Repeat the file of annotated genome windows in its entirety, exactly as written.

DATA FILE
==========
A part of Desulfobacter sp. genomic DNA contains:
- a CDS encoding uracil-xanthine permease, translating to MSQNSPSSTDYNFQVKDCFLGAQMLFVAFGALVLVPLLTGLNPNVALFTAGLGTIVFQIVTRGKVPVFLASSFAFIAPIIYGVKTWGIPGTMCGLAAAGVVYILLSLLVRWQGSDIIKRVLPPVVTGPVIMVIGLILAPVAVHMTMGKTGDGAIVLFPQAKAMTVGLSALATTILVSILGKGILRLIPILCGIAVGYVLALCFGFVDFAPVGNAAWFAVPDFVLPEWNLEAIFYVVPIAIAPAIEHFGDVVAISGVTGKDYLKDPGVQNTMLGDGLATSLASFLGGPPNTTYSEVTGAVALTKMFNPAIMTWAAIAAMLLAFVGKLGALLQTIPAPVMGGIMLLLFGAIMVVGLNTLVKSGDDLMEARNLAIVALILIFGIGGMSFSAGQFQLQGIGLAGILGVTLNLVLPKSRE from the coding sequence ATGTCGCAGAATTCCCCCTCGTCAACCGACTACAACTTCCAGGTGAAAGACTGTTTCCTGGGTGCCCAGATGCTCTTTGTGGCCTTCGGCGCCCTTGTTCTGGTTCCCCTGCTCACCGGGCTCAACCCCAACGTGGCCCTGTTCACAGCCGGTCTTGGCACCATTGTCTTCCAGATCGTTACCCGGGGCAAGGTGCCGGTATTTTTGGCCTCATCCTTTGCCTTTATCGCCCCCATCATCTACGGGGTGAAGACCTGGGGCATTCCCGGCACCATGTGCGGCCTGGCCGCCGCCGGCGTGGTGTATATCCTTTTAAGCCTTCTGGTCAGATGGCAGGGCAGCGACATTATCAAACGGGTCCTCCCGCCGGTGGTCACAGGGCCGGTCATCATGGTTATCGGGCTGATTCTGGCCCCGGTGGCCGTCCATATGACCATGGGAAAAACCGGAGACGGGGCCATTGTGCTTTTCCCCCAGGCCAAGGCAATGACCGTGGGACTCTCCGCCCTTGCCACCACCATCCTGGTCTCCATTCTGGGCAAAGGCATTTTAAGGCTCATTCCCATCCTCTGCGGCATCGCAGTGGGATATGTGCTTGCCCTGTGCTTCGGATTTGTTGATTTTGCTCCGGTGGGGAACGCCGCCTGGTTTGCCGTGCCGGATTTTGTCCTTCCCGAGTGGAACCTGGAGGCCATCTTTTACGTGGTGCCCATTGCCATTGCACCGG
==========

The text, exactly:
A part of Desulfobacter sp. genomic DNA contains:
- a CDS encoding uracil-xanthine permease, translating to MSQNSPSSTDYNFQVKDCFLGAQMLFVAFGALVLVPLLTGLNPNVALFTAGLGTIVFQIVTRGKVPVFLASSFAFIAPIIYGVKTWGIPGTMCGLAAAGVVYILLSLLVRWQGSDIIKRVLPPVVTGPVIMVIGLILAPVAVHMTMGKTGDGAIVLFPQAKAMTVGLSALATTILVSILGKGILRLIPILCGIAVGYVLALCFGFVDFAPVGNAAWFAVPDFVLPEWNLEAIFYVVPIAIAPAIEHFGDVVAISGVTGKDYLKDPGVQNTMLGDGLATSLASFLGGPPNTTYSEVTGAVALTKMFNPAIMTWAAIAAMLLAFVGKLGALLQTIPAPVMGGIMLLLFGAIMVVGLNTLVKSGDDLMEARNLAIVALILIFGIGGMSFSAGQFQLQGIGLAGILGVTLNLVLPKSRE from the coding sequence ATGTCGCAGAATTCCCCCTCGTCAACCGACTACAACTTCCAGGTGAAAGACTGTTTCCTGGGTGCCCAGATGCTCTTTGTGGCCTTCGGCGCCCTTGTTCTGGTTCCCCTGCTCACCGGGCTCAACCCCAACGTGGCCCTGTTCACAGCCGGTCTTGGCACCATTGTCTTCCAGATCGTTACCCGGGGCAAGGTGCCGGTATTTTTGGCCTCATCCTTTGCCTTTATCGCCCCCATCATCTACGGGGTGAAGACCTGGGGCATTCCCGGCACCATGTGCGGCCTGGCCGCCGCCGGCGTGGTGTATATCCTTTTAAGCCTTCTGGTCAGATGGCAGGGCAGCGACATTATCAAACGGGTCCTCCCGCCGGTGGTCACAGGGCCGGTCATCATGGTTATCGGGCTGATTCTGGCCCCGGTGGCCGTCCATATGACCATGGGAAAAACCGGAGACGGGGCCATTGTGCTTTTCCCCCAGGCCAAGGCAATGACCGTGGGACTCTCCGCCCTTGCCACCACCATCCTGGTCTCCATTCTGGGCAAAGGCATTTTAAGGCTCATTCCCATCCTCTGCGGCATCGCAGTGGGATATGTGCTTGCCCTGTGCTTCGGATTTGTTGATTTTGCTCCGGTGGGGAACGCCGCCTGGTTTGCCGTGCCGGATTTTGTCCTTCCCGAGTGGAACCTGGAGGCCATCTTTTACGTGGTGCCCATTGCCATTGCACCGG